Dragonflies, butterflies, and birds – oh my! As the summer comes to an end and the weather shifts, we are seeing a lot of migrants make their way across our Lake Erie. Most notably I have seen a lot of press about the dragonflies and Monarchs.
Dragonfly migration takes place every spring and summer. Like the Monarchs, the dragonfly migration is a multi-generational effort. The first generation fly north, lay eggs and die. The second generation (seen swarming throughout Cuyahoga County) fly south by September – some journey as far as 900 miles! The third generation spend their entire life cycle vacationing in the warmth before they lay eggs to continue the cycle. News 5 Cleveland reported these mass numbers of swarming dragonflies is attributed to available food source.
Monarch migration is also well underway! Stories of clumping Monarchs have already surfaced. I have seen them flying all over Cuyahoga County, but last week in Seven Hills I saw hundreds in a stormwater retention basin. One of my favorite places to watch them is at Whisky Island/Wendy Park. News 5 Cleveland reported about the most recent coverage. Here at Cuyahoga SWCD we are collecting Milkweed seed pods to continue to give these butterflies life and habitat. Milkweed is essential in the Monarch life cycle; without milkweed the Monarchs cannot survive.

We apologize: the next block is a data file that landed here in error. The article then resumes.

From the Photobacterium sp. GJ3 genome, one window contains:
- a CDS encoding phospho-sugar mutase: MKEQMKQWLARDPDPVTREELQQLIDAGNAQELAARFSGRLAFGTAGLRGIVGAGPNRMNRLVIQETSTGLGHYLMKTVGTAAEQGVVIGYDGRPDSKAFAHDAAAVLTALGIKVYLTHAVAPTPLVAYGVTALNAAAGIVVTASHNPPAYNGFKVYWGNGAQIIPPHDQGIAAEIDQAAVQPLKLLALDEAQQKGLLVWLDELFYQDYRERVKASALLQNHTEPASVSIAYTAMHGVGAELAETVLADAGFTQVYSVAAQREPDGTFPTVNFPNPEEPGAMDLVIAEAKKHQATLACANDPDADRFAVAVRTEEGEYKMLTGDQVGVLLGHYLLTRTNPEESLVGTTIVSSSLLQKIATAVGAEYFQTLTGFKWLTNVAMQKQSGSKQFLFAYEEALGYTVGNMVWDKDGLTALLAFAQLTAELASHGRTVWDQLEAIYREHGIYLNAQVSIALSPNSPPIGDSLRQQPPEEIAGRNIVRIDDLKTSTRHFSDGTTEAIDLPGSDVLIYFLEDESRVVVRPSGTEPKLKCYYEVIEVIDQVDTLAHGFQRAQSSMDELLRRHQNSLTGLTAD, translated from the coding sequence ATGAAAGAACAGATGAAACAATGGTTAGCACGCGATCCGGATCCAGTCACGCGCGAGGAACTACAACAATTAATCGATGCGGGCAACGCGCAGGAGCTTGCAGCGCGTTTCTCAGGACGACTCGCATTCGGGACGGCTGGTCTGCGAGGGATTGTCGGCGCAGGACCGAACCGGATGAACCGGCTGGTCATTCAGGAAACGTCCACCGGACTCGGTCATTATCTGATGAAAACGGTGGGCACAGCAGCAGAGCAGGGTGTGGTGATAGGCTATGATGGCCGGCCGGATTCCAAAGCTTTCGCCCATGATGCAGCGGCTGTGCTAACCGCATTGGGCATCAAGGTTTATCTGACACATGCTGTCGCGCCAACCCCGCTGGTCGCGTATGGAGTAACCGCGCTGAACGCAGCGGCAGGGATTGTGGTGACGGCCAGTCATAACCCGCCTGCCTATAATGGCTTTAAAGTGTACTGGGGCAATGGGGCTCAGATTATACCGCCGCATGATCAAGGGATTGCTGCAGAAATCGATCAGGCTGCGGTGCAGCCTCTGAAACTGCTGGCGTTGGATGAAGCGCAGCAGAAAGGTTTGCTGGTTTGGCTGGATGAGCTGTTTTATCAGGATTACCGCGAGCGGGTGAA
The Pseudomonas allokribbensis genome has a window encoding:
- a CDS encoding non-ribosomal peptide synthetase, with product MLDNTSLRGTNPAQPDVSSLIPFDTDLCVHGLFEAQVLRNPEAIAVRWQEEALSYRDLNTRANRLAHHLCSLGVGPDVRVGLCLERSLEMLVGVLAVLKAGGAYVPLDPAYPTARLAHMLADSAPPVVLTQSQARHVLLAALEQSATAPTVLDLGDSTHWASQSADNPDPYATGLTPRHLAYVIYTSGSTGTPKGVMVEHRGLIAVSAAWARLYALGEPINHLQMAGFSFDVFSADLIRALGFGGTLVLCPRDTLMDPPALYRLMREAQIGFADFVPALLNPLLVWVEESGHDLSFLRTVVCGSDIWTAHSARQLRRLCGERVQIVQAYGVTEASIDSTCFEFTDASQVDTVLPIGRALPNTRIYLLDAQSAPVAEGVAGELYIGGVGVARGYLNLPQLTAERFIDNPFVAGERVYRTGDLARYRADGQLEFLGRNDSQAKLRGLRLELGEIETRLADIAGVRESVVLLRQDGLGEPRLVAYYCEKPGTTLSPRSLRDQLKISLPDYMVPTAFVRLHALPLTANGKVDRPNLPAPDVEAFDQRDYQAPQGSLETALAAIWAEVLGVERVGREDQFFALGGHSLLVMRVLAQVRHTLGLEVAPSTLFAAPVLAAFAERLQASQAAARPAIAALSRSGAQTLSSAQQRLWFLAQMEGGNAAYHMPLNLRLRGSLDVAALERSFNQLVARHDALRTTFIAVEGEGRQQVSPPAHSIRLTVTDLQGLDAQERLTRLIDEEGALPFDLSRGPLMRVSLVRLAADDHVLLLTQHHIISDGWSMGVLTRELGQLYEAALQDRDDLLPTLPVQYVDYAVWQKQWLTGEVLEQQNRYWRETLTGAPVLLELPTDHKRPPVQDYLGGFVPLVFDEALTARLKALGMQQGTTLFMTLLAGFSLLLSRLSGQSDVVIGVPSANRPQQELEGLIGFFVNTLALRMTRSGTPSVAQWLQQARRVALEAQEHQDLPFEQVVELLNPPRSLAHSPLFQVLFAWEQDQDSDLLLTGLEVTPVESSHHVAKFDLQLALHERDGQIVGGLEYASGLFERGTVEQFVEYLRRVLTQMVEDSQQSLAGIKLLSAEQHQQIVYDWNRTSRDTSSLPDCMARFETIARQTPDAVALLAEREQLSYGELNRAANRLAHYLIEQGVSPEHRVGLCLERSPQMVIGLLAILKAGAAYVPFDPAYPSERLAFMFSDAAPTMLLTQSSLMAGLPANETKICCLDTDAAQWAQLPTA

My personal favorite flying migrants are birds. We are so fortunate to see the mass numbers of diverse migratory birds flying overhead. This September, I have seen pelicans, warblers, vireos and many more. As good stewards to our flying friends, small actions go a long way. From planting native plants and trees to turning off your lights at night during fall/spring migration – it all adds up. For example, we were seeing dead birds outside our office due to window strikes. We moved office plants away from windows and hung recycled CD’s in our front windows. Since we hung the CD’s, we have not found any dead birds.
If you want to watch the migrants in action, I encourage you to make your way to one of our local Metro Parks. Or take it a step further and plant native plants to foster habitat, maybe even become a volunteer for the Metro Parks or for Lights Out Cleveland. Attend one of our workshops, stream clean-ups, or tree plantings to learn more about what you can do at home and in your community to make a positive impact on our migratory friends.
Contact me with any questions or with your favorite migration story!
Blog Author: Megan Smith, Urban Technician